I often post work-in-progress on the Facebook page where it can be easier for people to comment (and quicker for me to post immediate updates than write full blog posts!) so if this is the first time you have been to this site please head over to the Alice Sheridan Facebook page and ‘like’ for an easy way to keep in touch.

Best wishes for a creative week,

Alice x



Are you guilty of encouraging your children to try new things and yet ducking out of activities you love yourself?

This morning I met with other mums at my son’s school to talk about the upcoming school events. Early next year is an Anonymous Art Sale where all pieces are sold at an affordable price to fund support services within the school. I’ve taken part in a few of these type of events and it strikes me as an open and welcoming way to choose a piece of art you love while also supporting a local cause.

What struck me today was the way the lady said “so this is your chance to be prepared and the excuse you need to get back to art that you have missed doing since school”

A few people around the table recolied in horror with a shudder of “that’s not for me”. She went onto to say that she had always wanted to continue with her art since school and it was only because she felt she never had the time that she didn’t do more of it anymore. She was genuinely surprised that not everyone felt the same urge.

The conversation moved on as the mum next to me explained she was more involved with music; both her children played more than one instrument. And that’s fine – we all have our different passions. Yet she herself had given up playing piano despite it being something she enjoyed.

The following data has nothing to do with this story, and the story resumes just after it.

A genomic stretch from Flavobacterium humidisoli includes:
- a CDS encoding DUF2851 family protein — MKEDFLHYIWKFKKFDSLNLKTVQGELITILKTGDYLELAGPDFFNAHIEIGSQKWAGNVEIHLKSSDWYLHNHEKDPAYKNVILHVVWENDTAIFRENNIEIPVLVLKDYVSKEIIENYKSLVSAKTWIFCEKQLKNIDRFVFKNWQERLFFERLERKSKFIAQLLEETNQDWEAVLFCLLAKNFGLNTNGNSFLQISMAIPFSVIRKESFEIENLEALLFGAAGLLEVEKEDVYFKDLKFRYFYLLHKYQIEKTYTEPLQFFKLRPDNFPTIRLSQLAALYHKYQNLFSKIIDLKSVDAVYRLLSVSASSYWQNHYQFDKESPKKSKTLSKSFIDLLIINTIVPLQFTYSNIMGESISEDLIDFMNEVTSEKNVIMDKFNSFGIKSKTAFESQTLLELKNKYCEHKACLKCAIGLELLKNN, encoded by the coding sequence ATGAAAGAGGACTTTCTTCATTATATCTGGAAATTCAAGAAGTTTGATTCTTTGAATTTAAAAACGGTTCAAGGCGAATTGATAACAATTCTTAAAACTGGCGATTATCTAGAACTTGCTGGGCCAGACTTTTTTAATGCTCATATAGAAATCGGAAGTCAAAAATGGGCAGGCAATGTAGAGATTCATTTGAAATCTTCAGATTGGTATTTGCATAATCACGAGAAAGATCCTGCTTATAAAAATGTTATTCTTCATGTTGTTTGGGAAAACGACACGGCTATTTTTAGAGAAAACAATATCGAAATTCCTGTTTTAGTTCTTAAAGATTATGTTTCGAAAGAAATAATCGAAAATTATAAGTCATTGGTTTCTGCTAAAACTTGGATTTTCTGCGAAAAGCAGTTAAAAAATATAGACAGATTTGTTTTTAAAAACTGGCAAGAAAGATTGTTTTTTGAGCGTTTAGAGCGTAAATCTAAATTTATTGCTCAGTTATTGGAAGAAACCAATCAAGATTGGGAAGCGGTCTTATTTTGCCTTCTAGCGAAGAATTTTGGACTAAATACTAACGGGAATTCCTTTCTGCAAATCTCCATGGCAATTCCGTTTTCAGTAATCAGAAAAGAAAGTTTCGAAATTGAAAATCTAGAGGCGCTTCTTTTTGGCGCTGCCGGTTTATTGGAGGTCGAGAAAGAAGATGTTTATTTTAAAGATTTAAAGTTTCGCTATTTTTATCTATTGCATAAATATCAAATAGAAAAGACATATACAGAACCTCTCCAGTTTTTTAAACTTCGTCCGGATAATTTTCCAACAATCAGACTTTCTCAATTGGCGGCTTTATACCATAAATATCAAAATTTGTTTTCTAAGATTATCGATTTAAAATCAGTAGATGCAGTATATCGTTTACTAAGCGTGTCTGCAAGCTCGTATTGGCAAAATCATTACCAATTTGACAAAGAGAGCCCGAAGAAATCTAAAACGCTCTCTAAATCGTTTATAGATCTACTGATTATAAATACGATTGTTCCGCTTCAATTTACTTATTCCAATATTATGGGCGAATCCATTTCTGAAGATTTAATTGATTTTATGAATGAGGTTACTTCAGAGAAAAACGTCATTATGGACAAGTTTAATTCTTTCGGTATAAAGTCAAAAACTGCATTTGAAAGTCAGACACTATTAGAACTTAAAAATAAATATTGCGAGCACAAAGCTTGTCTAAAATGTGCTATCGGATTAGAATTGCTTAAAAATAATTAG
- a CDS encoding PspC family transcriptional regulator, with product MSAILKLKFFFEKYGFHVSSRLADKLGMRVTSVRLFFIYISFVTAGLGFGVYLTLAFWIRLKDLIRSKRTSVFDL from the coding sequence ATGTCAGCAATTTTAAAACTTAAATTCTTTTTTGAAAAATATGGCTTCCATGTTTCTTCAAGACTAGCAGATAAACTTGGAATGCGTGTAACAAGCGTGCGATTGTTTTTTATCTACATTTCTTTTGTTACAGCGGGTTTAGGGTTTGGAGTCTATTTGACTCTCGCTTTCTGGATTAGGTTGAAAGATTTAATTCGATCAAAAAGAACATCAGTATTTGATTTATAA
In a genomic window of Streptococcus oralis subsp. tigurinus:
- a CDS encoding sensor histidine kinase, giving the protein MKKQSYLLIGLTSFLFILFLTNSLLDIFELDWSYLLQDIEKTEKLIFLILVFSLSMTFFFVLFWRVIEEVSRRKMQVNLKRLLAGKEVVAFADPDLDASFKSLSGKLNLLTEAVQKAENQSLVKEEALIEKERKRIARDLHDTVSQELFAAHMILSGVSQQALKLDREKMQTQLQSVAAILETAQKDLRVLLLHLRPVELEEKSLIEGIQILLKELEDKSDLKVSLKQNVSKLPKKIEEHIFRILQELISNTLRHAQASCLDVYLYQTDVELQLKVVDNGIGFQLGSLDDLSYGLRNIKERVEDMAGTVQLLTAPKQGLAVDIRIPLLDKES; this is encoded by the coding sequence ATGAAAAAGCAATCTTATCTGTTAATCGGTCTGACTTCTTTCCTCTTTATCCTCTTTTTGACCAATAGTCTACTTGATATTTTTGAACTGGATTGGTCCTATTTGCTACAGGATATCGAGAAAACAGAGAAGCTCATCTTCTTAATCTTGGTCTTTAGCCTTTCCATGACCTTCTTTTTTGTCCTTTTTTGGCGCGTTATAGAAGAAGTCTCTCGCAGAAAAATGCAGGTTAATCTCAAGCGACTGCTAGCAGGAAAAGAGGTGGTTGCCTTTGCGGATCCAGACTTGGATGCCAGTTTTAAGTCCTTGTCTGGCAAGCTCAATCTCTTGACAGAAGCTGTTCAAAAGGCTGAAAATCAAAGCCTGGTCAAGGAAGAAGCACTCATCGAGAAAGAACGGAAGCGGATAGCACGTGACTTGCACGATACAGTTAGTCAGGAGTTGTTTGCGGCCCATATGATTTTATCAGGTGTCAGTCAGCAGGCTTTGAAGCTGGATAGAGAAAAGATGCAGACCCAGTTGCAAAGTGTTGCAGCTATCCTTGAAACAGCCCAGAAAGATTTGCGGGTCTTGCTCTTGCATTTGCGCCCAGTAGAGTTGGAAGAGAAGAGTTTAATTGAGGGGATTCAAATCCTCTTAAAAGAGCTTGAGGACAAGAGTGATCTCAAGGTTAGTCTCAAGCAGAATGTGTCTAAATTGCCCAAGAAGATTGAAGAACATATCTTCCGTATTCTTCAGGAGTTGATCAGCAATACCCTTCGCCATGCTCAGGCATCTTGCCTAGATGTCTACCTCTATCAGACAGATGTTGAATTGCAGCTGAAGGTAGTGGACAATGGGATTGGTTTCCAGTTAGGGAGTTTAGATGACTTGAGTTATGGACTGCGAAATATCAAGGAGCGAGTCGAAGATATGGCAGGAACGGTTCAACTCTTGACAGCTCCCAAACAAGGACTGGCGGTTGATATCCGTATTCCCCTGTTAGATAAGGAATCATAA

20141001-141149-51109450.jpgA number of years ago I too started to re-learn the piano as an adult when my daughter was keen to give it a go. I loved learning as an adult – it felt more equal; a freer conversation with the teacher about the ways to practice, more chance to be involved and choose pieces I wanted to learn and not spend time on pieces of music that didn’t interest me. My daughter gave up and I continued, relishing the chance to practice. It was so easy – no preparation required; just sit and follow the music, noticing which parts were tricky and then paying them more attention.

However ultimately I realised that I was using it as a form of procrastination; it was easier to practice piano than it was to set my own path with the art I wanted to practice. The music gave me a clear direction to follow. With art I had to create my own guide and that was much harder.

I suppose it brought me around to thinking about choosing your own path.

Why do we give up things we enjoy, and still encourage our children to choose activities that interest them?

Why is it so hard to find time for things we would love to do?

I don’t think it is just down to finding time. I think we need a path to follow. School provides that for children – opportunities and activities are laid out before them. As adults it can be harder to see such opportunities but they are there: classes at your local college, books with ideas to follow, online courses, weekend events at art galleries.

October is the month of The Big Draw – the world’s biggest drawing festival. Follow the link to search for events near you.

If you are like that lady who wishes she had time for more art in her life, you don’t always have to compose the music yourself. Leave the ideas up to someone else, but what could you do to find a way to simply sit down and follow the music?